Introduction: Anti-CD19 chimeric antigen receptor (CAR) T-cell therapy has improved survival outcomes in patients with relapsed/refractory (r/r) large B-cell lymphoma (LBCL). However, many patients experience systemic toxicities such as cytokine release syndrome (CRS) and immune effector cell-associated neurotoxicity syndrome (ICANS) and about 60% relapse. Recent studies indicate that the gut microbiome can modulate tumor response and also influence toxicities associated with immune checkpoint inhibitor therapy. However, the influence of gut microbiome has not been well-studied in patients receiving CAR T-cell therapy. Here, we analyzed the association between gut microbiome composition and diversity metrics with survival outcomes and toxicities in r/r LBCL patients treated with anti-CD19 CAR T-cell therapy.

Methods: Baseline stool samples were collected from r/r LBCL patients within 3 days of CAR T-cell infusion (days -3 to +3). Taxonomic profiling was performed on all samples using targeted ribosomal 16S RNA gene sequencing of the V4 region. The anti-tumor response was assessed as per Lugano 2014 criteria. Bacterial community alpha diversity was calculated using the inverse Simpson Index (ISI). Results were correlated with toxicity outcomes, including CRS and ICANS, as well as efficacy outcomes, including response, progression-free (PFS), and overall survival (OS).

Results: We analyzed baseline stool samples from 33 r/r LBCL patients (24 DLBCL, 7 transformed follicular lymphoma, and 2 double-hit lymphomas) treated with standard of care axicabtagene ciloleucel (n =30) or tisagenlecleucel (n=3). The median age of the cohort (23 males, 10 females) was 54 (range 28 - 84) years. The number of patients with ECOG performance status (PS) 0-1, Ann-Arbor stage ≥3, and International Prognostic Index (IPI) of ≥3 at the time of apheresis were 29 (88%), 33 (100%), and 15 (46%), respectively. The median number of prior lines of therapy was 3 (range 2-6). The median follow-up from CAR-T infusion was 7.3 (range 0.8 -13.6) months. The best overall and complete response (CR) rates were 82% (27/33) and 58% (19/33), respectively. All patients were evaluable for toxicity assessment and 29 were evaluable for response assessment at 3 months (3 patients died of toxicity before 3 months and 1 was lost to follow-up). Since ongoing response at 3 months was previously shown to be associated with long-term durability (Locke et al, Lancet Oncol 2019), we analyzed differences in baseline gut microbiome markers in patients with or without ongoing CR at 3 months post-CAR-T infusion. ISI was significantly higher in patients with ongoing CR at 3 months (N=13) compared to those without ongoing CR (NoCR) group (N=16) (Fig.1A, p=0.045). However, beta diversity using weighted UniFrac distances by principal coordinate analysis was not significantly different. ISI did not correlate with age, sex, IPI score, ECOG PS, serum LDH, number of lines of therapy or disease status (primary refractory vs. relapsed). We found an increased relative abundance of several bacterial families in patients with ongoing CR vs. NoCR group. We also analyzed the impact of gut microbial diversity on PFS and OS by stratifying the patients according to the tertile of ISI. The PFS of patients in the highest tertile of ISI values (n=11, median PFS not reached) was significantly higher compared to those with intermediate (n=11, median PFS = 2.82 months, HR 12.7, 95% CI 3.61 to 44.77, log-rank, p=0.001) or low (n=11, median PFS = 2.43 months, HR 12.9, 95% CI 3.68 to 45.75, log-rank, p=0.001) ISI values (Fig. 1B). High ISI values also correlated positively and significantly with OS (Fig. 1C). We did not observe any significant association between microbial diversity, either alpha or beta, and toxicities including CRS [(grade 0-1 (N=22) vs ≥2 (N=11)] and ICANS [(grade 0-2 (N=23) vs ≥3 (N=10)]. Additional details including impact of microbial composition will be presented at the meeting.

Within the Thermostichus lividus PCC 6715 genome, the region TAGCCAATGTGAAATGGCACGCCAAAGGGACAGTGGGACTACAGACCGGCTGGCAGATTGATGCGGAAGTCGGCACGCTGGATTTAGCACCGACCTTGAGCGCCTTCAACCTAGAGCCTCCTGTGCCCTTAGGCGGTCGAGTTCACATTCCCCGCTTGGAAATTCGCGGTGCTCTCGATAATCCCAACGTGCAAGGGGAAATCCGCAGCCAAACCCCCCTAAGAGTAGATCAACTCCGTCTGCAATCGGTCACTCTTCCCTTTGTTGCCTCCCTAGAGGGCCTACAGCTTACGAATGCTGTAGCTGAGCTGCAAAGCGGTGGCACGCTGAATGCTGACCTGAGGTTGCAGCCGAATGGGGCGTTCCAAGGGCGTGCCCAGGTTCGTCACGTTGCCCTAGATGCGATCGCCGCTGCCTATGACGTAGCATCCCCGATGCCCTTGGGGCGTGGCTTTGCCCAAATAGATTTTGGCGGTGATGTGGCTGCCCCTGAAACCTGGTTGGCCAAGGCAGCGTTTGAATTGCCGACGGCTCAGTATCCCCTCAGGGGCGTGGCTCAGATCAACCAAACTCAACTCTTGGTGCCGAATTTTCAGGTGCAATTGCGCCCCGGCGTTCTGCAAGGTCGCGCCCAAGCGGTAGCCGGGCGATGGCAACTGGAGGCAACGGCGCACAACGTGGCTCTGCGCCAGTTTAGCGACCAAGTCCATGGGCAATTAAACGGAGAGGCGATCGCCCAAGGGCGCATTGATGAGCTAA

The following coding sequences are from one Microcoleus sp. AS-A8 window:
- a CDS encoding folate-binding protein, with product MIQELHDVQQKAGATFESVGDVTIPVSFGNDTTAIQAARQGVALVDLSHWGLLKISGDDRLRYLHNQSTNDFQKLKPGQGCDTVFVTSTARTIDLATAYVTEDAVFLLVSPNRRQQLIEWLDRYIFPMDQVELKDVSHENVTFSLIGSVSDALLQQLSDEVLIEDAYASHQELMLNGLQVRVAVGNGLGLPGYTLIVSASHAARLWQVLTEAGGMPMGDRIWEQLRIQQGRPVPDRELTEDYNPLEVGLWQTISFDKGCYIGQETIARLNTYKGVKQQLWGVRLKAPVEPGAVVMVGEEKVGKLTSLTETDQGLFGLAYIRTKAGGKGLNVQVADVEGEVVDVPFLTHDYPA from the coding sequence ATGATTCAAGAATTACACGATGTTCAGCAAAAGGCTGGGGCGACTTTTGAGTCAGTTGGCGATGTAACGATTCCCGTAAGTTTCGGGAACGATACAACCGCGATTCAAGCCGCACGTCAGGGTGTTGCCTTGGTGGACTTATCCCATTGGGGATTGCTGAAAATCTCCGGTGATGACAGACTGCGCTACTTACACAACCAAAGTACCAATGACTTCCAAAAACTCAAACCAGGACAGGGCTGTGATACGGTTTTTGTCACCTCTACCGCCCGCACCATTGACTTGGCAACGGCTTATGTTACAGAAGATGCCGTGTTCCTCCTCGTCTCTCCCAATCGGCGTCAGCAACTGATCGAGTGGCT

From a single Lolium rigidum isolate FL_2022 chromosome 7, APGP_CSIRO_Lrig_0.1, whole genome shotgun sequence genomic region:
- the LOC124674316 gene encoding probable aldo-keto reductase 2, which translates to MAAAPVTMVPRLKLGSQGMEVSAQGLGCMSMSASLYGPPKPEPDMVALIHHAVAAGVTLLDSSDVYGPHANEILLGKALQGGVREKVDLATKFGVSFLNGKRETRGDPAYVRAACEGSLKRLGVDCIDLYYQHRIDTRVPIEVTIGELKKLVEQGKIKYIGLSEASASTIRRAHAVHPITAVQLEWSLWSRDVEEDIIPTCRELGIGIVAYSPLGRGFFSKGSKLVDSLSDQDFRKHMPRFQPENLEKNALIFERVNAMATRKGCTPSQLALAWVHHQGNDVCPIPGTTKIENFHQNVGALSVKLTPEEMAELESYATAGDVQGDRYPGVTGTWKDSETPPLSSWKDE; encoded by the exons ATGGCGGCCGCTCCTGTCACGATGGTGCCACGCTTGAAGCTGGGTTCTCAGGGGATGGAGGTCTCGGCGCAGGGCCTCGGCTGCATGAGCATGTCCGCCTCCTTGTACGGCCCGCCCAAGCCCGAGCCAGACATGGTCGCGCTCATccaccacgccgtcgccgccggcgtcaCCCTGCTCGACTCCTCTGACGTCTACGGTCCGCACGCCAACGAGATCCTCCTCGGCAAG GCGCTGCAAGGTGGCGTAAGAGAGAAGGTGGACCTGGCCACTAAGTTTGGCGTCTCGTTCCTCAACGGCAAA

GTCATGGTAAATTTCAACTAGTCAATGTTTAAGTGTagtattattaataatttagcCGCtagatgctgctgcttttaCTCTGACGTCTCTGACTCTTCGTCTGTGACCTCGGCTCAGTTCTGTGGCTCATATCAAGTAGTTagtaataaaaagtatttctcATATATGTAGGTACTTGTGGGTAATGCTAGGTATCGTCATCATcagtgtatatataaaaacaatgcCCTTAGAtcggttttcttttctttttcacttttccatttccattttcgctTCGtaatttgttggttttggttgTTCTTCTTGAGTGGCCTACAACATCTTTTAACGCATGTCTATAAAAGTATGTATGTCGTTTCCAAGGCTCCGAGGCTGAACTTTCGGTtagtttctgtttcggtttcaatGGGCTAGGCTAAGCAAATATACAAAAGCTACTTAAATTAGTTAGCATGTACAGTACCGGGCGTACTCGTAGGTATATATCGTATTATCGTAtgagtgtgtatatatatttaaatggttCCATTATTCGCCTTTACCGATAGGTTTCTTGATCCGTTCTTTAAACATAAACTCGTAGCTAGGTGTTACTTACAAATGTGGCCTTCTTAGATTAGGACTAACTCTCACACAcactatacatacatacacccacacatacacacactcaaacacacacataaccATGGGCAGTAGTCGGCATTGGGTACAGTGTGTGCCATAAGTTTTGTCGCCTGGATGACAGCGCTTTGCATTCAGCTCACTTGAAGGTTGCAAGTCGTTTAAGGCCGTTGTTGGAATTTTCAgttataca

Conclusion: Our results suggest that the baseline gut bacterial diversity may serve as a predictive biomarker for efficacy of anti-CD19 CAR T-cell therapy in r/r LBCL patients, with high diversity favoring improved outcomes. If confirmed in larger studies, future investigations should explore if the microbiome could be a modulator of CAR T-cell response in order to determine whether developing therapeutic interventional strategies to favorably alter the microbiome are warranted.

Disclosures